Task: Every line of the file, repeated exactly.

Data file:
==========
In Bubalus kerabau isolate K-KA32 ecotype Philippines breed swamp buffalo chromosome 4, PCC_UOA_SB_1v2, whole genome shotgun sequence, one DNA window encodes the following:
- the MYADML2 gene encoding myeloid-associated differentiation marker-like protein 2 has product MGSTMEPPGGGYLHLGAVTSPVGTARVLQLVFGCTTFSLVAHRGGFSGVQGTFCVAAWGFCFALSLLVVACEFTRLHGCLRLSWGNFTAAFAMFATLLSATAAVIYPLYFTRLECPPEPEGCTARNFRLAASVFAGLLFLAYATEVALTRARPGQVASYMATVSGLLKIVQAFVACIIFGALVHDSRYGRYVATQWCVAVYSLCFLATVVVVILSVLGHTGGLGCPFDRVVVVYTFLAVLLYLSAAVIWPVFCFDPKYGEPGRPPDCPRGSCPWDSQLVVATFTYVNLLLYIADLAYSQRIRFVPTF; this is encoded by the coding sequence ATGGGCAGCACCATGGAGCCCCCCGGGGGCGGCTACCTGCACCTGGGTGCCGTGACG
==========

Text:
In Bubalus kerabau isolate K-KA32 ecotype Philippines breed swamp buffalo chromosome 4, PCC_UOA_SB_1v2, whole genome shotgun sequence, one DNA window encodes the following:
- the MYADML2 gene encoding myeloid-associated differentiation marker-like protein 2 has product MGSTMEPPGGGYLHLGAVTSPVGTARVLQLVFGCTTFSLVAHRGGFSGVQGTFCVAAWGFCFALSLLVVACEFTRLHGCLRLSWGNFTAAFAMFATLLSATAAVIYPLYFTRLECPPEPEGCTARNFRLAASVFAGLLFLAYATEVALTRARPGQVASYMATVSGLLKIVQAFVACIIFGALVHDSRYGRYVATQWCVAVYSLCFLATVVVVILSVLGHTGGLGCPFDRVVVVYTFLAVLLYLSAAVIWPVFCFDPKYGEPGRPPDCPRGSCPWDSQLVVATFTYVNLLLYIADLAYSQRIRFVPTF; this is encoded by the coding sequence ATGGGCAGCACCATGGAGCCCCCCGGGGGCGGCTACCTGCACCTGGGTGCCGTGACG